Restoring Old Photos in Photoshop
Something that has come up a few times among our readers in the community is how to digitally restore family photos that originated on film.
We all have them: cherished family photos that have lost a little bit of their luster over time, whether it be dust spots, fading, or in some cases, a bit of damage.
A lot of us are in the process of digitizing our family photos for safe-keeping, and in doing so, a little bit of digital restoration in Photoshop can really enhance our memories. In this post, I will show you a couple of easy steps techniques you can use on your vintage photos.
What I have come to learn about digital restoration in my own experience is that I tend to use the same techniques that I would use on a photo taken today!
This tutorial requires a basic understanding of Layer Masks.
Scan Your Photo
One of the most important aspects of digitally restoring an image is to get a quality scan at an extra high resolution. In this image, my resolution is 1200 ppi:
Having the original negative is ideal, because you can get a more detailed scan that way. In this case, I only had a print, so I scanned the print.
If you do not have a scanner at home, you can find scanning services at most major office supply stores.
What to Edit?Like I said before, I tend to take the same steps in editing a vintage photo that I would when editing my current photos. Here are some things that I look for:
- Dust - is there a noticeable amount that needs to be removed?
- White Balance - photos fade over time and tend to shift to either magenta, cyan, or red, depending on how they're stored.
- Exposure & Contrast - has the image faded over time, making it too bright, or lacking contrast? Could it benefit from an increase in exposure?
- Damage - has the negative or print been damaged in any way, such as tears, stains, etc?
- Sharpness - does the image look soft, blurry, or need to be sharpened?
Edit Example One: Color
In the photo below, the first thing I noticed was that there were a lot of dust spots, so I removed them using the Patch Tool in Photoshop to remove some of the larger dust spots (if you need a tutorial on the Patch Tool, click here)
To minimize the smaller dust spots and minor scratches throughout the image, I often use the Dust and Scratches filter which can be found under Filter>Noise>Dust & Scratches:
You will want to play around with the Radius and Threshold, but in my experience, I have found that it is easier for me to work with if I start small and build up - a little bit of adjusting goes a long way here:
I then added a Layer Mask to my Dust & Scratches layers, and erased on my subjects, but left the noise reduction on everything else. This is to prevent my subjects from becoming any softer, because the focus was already a bit soft to begin with - a common problem with vintage photos:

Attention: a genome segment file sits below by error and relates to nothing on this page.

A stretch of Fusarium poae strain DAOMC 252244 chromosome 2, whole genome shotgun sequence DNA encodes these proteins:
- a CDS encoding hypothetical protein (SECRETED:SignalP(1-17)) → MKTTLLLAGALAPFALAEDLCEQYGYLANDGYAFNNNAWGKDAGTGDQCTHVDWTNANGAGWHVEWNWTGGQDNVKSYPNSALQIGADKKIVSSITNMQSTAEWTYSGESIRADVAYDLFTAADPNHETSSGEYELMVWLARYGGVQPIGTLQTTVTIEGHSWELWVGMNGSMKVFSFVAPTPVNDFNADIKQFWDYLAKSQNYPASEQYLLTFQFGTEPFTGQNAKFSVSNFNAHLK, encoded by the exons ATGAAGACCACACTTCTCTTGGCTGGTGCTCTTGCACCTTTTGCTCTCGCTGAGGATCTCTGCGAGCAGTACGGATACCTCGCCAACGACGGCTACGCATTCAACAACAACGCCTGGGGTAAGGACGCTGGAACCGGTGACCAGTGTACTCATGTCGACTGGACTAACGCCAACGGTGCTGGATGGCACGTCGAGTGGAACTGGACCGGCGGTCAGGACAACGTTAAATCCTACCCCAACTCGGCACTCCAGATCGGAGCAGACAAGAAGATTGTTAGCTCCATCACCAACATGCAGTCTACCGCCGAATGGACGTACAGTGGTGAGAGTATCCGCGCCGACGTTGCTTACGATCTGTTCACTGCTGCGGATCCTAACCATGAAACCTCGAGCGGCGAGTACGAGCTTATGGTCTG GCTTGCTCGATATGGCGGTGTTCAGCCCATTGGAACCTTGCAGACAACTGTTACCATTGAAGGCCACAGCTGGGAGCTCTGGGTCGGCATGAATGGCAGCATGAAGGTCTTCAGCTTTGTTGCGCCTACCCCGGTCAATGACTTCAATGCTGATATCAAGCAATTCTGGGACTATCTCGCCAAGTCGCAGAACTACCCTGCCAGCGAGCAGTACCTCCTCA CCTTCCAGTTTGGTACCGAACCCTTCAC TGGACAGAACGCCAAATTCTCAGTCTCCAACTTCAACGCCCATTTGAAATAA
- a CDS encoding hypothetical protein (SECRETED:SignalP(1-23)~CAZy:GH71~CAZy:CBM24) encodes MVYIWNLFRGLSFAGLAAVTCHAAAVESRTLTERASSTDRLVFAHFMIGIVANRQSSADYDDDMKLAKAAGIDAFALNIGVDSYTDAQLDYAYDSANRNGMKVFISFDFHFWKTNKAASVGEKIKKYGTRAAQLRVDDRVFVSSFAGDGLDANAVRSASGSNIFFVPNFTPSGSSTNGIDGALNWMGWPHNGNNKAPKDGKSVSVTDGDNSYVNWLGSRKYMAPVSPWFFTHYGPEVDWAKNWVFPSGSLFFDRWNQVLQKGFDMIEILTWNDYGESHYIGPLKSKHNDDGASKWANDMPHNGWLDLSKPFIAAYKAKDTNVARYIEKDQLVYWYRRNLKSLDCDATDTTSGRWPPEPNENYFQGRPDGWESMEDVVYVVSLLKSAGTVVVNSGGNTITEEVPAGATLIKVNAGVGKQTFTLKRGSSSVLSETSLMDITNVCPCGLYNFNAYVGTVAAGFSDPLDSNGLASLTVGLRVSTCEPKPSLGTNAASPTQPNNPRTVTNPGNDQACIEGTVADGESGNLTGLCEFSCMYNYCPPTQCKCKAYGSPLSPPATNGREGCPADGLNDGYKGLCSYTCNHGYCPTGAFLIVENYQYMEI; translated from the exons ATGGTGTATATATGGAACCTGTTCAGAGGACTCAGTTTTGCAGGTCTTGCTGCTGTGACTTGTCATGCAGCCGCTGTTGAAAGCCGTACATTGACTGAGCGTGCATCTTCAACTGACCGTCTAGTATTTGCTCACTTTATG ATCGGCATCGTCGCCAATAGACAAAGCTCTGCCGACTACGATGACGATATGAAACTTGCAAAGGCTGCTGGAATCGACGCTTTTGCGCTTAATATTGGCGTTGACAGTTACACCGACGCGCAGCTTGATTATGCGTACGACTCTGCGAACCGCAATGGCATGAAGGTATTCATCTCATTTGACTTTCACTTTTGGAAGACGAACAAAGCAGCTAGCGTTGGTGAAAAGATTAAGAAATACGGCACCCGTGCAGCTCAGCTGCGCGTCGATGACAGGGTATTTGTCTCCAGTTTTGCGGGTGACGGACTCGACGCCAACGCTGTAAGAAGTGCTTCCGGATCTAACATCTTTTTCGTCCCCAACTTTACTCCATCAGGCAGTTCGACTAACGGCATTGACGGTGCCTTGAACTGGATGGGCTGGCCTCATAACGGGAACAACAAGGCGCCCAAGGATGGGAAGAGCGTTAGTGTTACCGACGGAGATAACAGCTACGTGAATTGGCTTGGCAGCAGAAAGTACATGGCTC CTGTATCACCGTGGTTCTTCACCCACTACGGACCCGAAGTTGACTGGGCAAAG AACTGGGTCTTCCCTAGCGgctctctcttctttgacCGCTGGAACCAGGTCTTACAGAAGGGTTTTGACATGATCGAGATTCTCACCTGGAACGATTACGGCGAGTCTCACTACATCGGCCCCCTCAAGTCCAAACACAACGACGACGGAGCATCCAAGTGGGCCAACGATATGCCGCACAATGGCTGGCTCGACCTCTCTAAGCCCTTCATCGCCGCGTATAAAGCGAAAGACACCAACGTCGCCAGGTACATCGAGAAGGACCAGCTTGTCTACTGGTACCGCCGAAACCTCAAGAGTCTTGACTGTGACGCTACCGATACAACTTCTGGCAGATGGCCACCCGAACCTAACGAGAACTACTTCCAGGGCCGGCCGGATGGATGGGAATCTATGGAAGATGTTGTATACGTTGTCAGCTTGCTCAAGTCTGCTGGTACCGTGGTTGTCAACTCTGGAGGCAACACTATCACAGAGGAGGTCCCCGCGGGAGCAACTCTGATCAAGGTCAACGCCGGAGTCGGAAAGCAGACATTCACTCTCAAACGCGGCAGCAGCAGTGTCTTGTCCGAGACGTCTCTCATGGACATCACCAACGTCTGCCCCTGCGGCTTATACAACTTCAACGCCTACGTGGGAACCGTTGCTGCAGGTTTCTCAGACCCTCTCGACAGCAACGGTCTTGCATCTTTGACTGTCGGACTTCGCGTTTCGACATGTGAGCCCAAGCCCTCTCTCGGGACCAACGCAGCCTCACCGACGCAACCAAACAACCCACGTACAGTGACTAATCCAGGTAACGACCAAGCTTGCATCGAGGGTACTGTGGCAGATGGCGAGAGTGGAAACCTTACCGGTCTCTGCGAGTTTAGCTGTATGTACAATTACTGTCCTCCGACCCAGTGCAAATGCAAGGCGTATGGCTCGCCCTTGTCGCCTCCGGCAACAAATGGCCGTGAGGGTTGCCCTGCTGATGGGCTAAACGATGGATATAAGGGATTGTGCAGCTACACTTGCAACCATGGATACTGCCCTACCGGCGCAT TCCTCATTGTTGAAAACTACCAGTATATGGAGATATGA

I then made a Levels adjustment layer to brighten them up...
...and erased the areas behind them, and also on the sides of their faces, so that the highlights wouldn't be quite as intense:
Finally, I cropped to straighten the composition just a tad, did one more sweep with my patch tool, and added the Clarity action from the PURE Color Workflow to bring some contrast to the image. Here is the before/after:
Working With Black & White Images
Digitally restoring black and white images is similar to what we just did with our color image, but the main thing you want to focus on is your image scan.
When scanning your black and white images, make sure to scan them as color images (RGB on most scanners) and not Grayscale. Color scans will give you more information to work with.
As is the case with many family photos, this photo appears to have some damage that occurred on the negative, so I used my patch tool to remove the burn marks just as I removed the large clumps of dust in my other image:
I also ran the Dust & Scratches filter on my black and white image. I finished off by adding the Clarity and Actions from the PURE Color Workflow. I cropped the borders of the original image, but feel free to leave the white borders if you prefer.
As a general rule of thumb, I always try to keep these edits simple, clean, and as true to the original as possible, because we want our memories to remain timeless, right?
Do you have any questions or comments about editing vintage photos in Photoshop? Leave us a comment below - we would love to hear from you! And please share our tutorial using the social sharing buttons (we really appreciate it)!